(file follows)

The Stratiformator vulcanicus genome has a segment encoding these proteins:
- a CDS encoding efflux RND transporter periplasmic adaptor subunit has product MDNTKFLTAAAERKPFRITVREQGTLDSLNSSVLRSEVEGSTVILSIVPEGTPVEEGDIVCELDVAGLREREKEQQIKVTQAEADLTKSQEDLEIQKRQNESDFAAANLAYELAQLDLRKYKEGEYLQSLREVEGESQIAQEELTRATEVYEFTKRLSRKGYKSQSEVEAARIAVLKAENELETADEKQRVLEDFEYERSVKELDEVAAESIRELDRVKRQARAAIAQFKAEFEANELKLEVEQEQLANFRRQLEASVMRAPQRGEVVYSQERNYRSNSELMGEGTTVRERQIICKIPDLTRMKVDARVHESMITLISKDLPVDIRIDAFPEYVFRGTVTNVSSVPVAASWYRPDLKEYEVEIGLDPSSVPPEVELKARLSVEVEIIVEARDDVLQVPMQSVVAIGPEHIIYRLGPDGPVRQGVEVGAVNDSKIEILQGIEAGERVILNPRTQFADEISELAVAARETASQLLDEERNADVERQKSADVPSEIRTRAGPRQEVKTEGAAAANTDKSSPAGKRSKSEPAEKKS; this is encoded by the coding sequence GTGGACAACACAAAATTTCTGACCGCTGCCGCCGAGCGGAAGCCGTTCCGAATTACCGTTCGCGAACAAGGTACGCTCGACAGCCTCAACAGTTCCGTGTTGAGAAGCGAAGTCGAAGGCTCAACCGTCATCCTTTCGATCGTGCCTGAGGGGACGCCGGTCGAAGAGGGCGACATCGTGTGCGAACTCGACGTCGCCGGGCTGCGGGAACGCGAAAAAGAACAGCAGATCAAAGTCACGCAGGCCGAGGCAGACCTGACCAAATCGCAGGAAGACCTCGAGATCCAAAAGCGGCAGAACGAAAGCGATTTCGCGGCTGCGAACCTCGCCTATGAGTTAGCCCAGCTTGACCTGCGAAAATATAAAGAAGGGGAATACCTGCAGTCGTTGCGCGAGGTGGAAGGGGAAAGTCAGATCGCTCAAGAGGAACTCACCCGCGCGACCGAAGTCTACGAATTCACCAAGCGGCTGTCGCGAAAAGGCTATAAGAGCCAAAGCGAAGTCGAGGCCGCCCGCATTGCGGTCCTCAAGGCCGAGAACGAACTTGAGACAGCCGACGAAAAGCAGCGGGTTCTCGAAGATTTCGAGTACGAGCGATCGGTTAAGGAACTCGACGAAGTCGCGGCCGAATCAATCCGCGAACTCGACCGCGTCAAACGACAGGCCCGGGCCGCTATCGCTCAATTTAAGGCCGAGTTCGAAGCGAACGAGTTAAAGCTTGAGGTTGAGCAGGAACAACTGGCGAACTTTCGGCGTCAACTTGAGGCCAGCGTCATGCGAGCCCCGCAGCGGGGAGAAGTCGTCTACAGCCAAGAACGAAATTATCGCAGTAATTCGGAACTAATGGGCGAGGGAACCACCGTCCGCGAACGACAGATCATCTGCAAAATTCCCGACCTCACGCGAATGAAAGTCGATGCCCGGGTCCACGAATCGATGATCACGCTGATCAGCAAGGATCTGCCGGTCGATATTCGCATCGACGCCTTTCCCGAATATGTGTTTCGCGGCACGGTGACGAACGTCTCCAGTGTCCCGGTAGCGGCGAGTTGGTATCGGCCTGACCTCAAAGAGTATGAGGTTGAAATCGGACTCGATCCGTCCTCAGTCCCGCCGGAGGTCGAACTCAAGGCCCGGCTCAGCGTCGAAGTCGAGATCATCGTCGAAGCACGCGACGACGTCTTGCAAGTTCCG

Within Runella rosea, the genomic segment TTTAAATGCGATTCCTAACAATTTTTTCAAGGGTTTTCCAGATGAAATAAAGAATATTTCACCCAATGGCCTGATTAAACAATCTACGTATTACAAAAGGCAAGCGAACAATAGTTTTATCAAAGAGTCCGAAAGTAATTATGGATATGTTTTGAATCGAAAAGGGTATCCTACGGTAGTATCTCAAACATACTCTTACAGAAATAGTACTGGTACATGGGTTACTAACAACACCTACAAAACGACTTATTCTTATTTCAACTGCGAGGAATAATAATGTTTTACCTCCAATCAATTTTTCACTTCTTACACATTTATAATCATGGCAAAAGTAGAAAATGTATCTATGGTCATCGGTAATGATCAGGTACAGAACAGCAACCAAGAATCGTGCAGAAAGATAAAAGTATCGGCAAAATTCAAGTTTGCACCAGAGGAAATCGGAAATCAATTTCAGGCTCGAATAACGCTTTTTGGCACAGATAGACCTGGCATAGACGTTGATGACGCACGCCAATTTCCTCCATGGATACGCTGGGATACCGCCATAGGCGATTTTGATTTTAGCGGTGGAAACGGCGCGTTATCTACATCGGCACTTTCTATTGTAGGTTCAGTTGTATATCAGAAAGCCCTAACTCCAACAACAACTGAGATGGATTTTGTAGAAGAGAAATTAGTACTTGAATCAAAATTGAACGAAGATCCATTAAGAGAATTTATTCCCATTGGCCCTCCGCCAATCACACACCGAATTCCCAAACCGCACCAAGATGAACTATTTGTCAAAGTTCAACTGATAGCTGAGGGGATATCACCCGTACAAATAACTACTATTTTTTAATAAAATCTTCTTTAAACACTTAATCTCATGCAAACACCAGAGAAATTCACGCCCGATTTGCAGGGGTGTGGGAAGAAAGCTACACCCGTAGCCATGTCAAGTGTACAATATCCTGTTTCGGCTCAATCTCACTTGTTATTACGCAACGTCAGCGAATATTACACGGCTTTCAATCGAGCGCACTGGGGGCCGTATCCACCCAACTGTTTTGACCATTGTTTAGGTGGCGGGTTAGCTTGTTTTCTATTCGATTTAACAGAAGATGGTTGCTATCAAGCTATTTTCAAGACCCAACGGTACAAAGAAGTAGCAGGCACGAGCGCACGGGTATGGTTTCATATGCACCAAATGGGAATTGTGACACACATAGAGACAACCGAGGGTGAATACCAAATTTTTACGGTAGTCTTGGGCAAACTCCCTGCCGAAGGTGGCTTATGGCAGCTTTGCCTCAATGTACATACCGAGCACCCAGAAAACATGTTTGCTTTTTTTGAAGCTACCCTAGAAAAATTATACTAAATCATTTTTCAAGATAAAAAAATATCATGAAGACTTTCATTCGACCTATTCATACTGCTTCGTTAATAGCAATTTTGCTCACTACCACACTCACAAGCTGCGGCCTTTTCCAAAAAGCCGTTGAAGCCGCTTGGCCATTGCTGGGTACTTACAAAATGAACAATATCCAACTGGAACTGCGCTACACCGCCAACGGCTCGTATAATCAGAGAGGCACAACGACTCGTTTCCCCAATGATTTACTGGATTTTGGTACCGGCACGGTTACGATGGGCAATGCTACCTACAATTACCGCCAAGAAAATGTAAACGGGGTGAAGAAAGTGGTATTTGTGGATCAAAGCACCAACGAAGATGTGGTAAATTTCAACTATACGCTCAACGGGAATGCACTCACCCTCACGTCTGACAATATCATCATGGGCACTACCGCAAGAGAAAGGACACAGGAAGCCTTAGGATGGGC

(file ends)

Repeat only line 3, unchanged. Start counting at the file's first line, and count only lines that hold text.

Within Runella rosea, the genomic segment TTTAAATGCGATTCCTAACAATTTTTTCAAGGGTTTTCCAGATGAAATAAAGAATATTTCACCCAATGGCCTGATTAAACAATCTACGTATTACAAAAGGCAAGCGAACAATAGTTTTATCAAAGAGTCCGAAAGTAATTATGGATATGTTTTGAATCGAAAAGGGTATCCTACGGTAGTATCTCAAACATACTCTTACAGAAATAGTACTGGTACATGGGTTACTAACAACACCTACAAAACGACTTATTCTTATTTCAACTGCGAGGAATAATAATGTTTTACCTCCAATCAATTTTTCACTTCTTACACATTTATAATCATGGCAAAAGTAGAAAATGTATCTATGGTCATCGGTAATGATCAGGTACAGAACAGCAACCAAGAATCGTGCAGAAAGATAAAAGTATCGGCAAAATTCAAGTTTGCACCAGAGGAAATCGGAAATCAATTTCAGGCTCGAATAACGCTTTTTGGCACAGATAGACCTGGCATAGACGTTGATGACGCACGCCAATTTCCTCCATGGATACGCTGGGATACCGCCATAGGCGATTTTGATTTTAGCGGTGGAAACGGCGCGTTATCTACATCGGCACTTTCTATTGTAGGTTCAGTTGTATATCAGAAAGCCCTAACTCCAACAACAACTGAGATGGATTTTGTAGAAGAGAAATTAGTACTTGAATCAAAATTGAACGAAGATCCATTAAGAGAATTTATTCCCATTGGCCCTCCGCCAATCACACACCGAATTCCCAAACCGCACCAAGATGAACTATTTGTCAAAGTTCAACTGATAGCTGAGGGGATATCACCCGTACAAATAACTACTATTTTTTAATAAAATCTTCTTTAAACACTTAATCTCATGCAAACACCAGAGAAATTCACGCCCGATTTGCAGGGGTGTGGGAAGAAAGCTACACCCGTAGCCATGTCAAGTGTACAATATCCTGTTTCGGCTCAATCTCACTTGTTATTACGCAACGTCAGCGAATATTACACGGCTTTCAATCGAGCGCACTGGGGGCCGTATCCACCCAACTGTTTTGACCATTGTTTAGGTGGCGGGTTAGCTTGTTTTCTATTCGATTTAACAGAAGATGGTTGCTATCAAGCTATTTTCAAGACCCAACGGTACAAAGAAGTAGCAGGCACGAGCGCACGGGTATGGTTTCATATGCACCAAATGGGAATTGTGACACACATAGAGACAACCGAGGGTGAATACCAAATTTTTACGGTAGTCTTGGGCAAACTCCCTGCCGAAGGTGGCTTATGGCAGCTTTGCCTCAATGTACATACCGAGCACCCAGAAAACATGTTTGCTTTTTTTGAAGCTACCCTAGAAAAATTATACTAAATCATTTTTCAAGATAAAAAAATATCATGAAGACTTTCATTCGACCTATTCATACTGCTTCGTTAATAGCAATTTTGCTCACTACCACACTCACAAGCTGCGGCCTTTTCCAAAAAGCCGTTGAAGCCGCTTGGCCATTGCTGGGTACTTACAAAATGAACAATATCCAACTGGAACTGCGCTACACCGCCAACGGCTCGTATAATCAGAGAGGCACAACGACTCGTTTCCCCAATGATTTACTGGATTTTGGTACCGGCACGGTTACGATGGGCAATGCTACCTACAATTACCGCCAAGAAAATGTAAACGGGGTGAAGAAAGTGGTATTTGTGGATCAAAGCACCAACGAAGATGTGGTAAATTTCAACTATACGCTCAACGGGAATGCACTCACCCTCACGTCTGACAATATCATCATGGGCACTACCGCAAGAGAAAGGACACAGGAAGCCTTAGGATGGGC